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How can I scan an entire directory's contents, including its subdirectories' contents, and find the newest .pl file within them using Perl?

I want to build a sorted array/list of the full file paths of all .pl files within a directory tree.

So, for example, if my base directory is /home/users/cheeseconqueso/ I want to search for .pl files in that directory and any subdirectory within that path and then sort the .pl files by date.

The end result would be an array, @pl_paths, where $pl_paths[0] would be something like /home/users/cheeseconqueso/maybe_not_newest_directory/surely_newest_file.pl

From that result, I want to execute the file, but I think once I get the sorted array figured out, executing the file in $pl_paths[0], won't be a problem.

There is a similar question on SO that I have been trying to modify to suit my needs, but I am here now for obvious reasons.

The code I'm using to get the newest file NAME only in one directory is:

opendir(my $DH, $DIR) or die "Error opening $DIR: $!";
my %files = map { $_ => (stat("$DIR/$_"))[9] } grep(! /^\.\.?$/, readdir($DH));
my @sorted_files = sort { $files{$b} <=> $files{$a} } (keys %files);
print $sorted_files[0]."\n";
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3 Answers 3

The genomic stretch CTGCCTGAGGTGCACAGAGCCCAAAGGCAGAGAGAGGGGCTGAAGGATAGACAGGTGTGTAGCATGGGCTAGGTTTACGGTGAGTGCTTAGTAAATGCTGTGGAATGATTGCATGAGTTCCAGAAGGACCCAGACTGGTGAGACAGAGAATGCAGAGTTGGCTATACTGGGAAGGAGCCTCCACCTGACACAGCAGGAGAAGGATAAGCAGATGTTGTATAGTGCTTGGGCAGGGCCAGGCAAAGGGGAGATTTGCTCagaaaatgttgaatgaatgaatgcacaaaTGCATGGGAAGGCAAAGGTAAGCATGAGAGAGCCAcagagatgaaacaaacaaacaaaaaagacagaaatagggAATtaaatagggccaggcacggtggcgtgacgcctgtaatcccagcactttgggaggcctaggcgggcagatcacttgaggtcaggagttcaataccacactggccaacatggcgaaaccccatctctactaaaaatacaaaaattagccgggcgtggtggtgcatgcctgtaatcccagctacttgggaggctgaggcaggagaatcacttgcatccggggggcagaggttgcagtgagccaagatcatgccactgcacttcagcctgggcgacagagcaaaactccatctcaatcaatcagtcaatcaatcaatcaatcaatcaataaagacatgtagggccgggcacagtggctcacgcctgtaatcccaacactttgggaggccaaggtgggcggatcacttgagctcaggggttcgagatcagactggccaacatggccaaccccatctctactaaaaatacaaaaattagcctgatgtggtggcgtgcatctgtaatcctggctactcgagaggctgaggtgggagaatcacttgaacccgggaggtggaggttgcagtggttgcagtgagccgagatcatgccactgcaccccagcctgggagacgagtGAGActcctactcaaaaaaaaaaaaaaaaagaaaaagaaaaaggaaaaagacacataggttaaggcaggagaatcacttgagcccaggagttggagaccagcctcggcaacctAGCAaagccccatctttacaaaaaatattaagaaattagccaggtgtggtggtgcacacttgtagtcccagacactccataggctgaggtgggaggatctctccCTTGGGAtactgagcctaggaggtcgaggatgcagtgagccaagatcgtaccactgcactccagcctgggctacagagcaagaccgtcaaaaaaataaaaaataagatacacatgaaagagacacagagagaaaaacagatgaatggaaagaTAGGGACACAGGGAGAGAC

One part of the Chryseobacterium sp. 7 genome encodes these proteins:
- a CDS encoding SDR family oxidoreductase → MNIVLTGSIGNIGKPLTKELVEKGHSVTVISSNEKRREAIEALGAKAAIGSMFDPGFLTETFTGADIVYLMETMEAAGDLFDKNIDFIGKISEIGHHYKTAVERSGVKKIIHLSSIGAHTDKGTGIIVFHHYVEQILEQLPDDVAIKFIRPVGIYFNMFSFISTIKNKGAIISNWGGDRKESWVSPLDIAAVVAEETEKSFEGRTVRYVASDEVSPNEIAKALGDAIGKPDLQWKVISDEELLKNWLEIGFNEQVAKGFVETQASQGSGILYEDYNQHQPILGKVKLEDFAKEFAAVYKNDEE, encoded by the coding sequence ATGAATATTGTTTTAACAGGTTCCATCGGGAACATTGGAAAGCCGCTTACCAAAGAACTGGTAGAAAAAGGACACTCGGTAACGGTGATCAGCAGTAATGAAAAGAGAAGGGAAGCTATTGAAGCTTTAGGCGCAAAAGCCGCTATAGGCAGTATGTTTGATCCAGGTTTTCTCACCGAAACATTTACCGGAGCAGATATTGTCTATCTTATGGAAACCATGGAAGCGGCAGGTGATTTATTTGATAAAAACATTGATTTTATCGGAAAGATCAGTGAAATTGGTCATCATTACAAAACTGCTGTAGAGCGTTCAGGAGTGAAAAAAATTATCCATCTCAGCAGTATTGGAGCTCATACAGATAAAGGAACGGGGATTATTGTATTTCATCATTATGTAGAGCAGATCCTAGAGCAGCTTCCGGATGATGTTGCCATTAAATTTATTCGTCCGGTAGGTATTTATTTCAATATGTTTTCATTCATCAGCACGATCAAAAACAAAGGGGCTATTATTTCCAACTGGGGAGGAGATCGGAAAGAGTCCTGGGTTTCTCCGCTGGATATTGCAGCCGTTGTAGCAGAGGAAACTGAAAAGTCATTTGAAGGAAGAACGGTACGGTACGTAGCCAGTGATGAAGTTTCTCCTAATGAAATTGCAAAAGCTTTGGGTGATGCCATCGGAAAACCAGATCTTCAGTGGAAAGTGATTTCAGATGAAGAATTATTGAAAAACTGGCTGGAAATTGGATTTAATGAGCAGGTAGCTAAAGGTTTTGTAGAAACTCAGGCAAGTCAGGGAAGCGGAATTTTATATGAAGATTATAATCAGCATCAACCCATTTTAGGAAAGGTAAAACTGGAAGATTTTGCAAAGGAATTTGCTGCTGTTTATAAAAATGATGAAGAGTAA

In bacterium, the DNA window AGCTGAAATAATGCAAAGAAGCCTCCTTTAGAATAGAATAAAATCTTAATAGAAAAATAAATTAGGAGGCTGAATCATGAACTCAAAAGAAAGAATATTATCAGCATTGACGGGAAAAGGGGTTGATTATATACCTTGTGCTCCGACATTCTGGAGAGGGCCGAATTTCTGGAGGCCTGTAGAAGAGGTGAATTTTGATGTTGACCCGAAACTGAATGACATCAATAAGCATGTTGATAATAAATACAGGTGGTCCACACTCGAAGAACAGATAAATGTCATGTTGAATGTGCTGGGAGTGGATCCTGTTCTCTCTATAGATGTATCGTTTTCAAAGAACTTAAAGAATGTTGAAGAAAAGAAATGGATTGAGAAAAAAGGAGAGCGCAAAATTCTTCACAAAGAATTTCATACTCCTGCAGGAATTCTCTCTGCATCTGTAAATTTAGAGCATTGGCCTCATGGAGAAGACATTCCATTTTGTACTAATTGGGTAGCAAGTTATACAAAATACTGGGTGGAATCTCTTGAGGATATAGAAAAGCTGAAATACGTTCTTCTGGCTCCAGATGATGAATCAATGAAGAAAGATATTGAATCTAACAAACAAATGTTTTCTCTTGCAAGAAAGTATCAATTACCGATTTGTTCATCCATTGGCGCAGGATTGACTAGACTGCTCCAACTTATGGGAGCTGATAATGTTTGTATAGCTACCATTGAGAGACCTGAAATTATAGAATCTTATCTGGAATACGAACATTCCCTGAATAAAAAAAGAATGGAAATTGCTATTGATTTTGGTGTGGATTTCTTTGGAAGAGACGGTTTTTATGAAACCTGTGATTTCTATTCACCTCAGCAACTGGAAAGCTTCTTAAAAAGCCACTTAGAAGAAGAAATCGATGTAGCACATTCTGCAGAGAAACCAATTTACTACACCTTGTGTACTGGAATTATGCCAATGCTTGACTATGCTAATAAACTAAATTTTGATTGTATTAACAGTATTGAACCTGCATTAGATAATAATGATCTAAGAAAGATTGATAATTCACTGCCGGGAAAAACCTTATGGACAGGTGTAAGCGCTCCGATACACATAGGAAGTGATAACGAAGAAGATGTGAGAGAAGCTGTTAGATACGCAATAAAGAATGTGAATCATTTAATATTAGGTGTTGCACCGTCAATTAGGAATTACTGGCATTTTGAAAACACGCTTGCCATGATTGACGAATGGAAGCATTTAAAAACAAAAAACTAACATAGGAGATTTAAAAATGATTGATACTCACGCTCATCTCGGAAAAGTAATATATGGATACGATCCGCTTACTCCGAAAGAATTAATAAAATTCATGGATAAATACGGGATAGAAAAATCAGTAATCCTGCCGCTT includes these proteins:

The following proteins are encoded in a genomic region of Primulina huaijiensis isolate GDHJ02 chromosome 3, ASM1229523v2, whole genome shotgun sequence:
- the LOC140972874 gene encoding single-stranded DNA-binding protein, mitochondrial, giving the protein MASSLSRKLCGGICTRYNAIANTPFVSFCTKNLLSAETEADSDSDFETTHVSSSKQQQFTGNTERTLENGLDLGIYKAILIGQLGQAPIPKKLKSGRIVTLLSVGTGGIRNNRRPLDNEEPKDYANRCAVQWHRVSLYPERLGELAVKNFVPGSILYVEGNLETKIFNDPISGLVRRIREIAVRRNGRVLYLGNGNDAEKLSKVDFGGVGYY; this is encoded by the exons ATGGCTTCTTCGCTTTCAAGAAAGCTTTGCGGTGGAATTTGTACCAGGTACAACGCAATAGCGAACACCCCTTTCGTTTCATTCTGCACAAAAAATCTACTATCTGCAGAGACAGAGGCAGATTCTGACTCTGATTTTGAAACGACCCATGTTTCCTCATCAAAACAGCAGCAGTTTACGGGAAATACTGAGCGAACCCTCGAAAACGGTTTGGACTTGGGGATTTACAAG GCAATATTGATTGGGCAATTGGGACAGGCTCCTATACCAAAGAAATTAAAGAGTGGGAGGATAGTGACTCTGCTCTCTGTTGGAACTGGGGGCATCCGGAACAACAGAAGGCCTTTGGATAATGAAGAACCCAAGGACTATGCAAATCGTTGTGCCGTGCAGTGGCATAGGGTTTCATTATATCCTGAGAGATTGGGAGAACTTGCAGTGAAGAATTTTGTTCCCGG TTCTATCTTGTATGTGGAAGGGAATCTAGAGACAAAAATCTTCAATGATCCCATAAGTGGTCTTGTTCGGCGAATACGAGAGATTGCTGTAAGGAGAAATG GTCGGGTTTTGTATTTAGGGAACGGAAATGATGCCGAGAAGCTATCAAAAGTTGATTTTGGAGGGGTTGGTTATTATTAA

up vote 11 down vote accepted

You can use File::Find if you want a core module for this, but I would prefer to use File::Find::Rule.

To start off, we can find all of the .pl files under a directory with

use File::Find::Rule;
my @files = File::Find::Rule->file

Then let's use map to associate filenames with their modification times:

my @files_with_mtimes = map +{ name => $_, mtime => (stat $_)[9] }, @files;

And sort them by mtime:

my @sorted_files = reverse sort { $a->{mtime} <=> $b->{mtime} } 

And from there, the name of the newest one is in $sorted_files[0]{name}.

If you only want to find the top one, there's actually no need to do a complete sort, but the nicest solution I can think of involves some slightly advanced FP, so don't worry about it at all if it looks strange to you:

use List::Util 'reduce';
my ($top_file) = reduce { $a->{mtime} >= $b->{mtime} ? $a : $b } 
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I think you misread something in the question.... I'm looking for the newest file, not the biggest file –  CheeseConQueso Sep 28 '11 at 15:10
@CheeseConQueso oops! Will update that in a moment. Same idea applies though! –  hobbs Sep 28 '11 at 15:10
thanks - testing now –  CheeseConQueso Sep 28 '11 at 15:15
*edit -> "my" @sorted_files –  CheeseConQueso Sep 28 '11 at 15:19
I didn't know that +{} could be used to signify code blocks as well... –  Zaid Sep 28 '11 at 15:21

With File::Find::Rule, and Schwartzian transform, you can get the newest file with .pl extension, in a subtree starting from dir_path.

#!/usr/bin/env perl

use v5.12;
use strict;
use File::Find::Rule;

my @files = File::Find::Rule->file()->name( '*.pl' )->in( 'dir_path' );

# Note that (stat $_ )[ 9 ] yields last modified timestamp
@files = 
   map { $_->[ 0 ] }
   sort { $b->[ 1 ] <=> $a->[ 1 ] }
   map { [ $_, ( stat $_ )[ 9 ] ] } @files;

# Here is the newest file in path dir_path
say $files[ 0 ];

The map-sort-map chain is a typical idiom: getting timestamp is slow, so we do it only one time per file, keeping every timestamp with its file in an arrayref. Then we sort the new list using timestamp ( comparing the second element of each arrayref ), and finally we discard timestamps, keeping only filenames.

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Use the File::Find core module.

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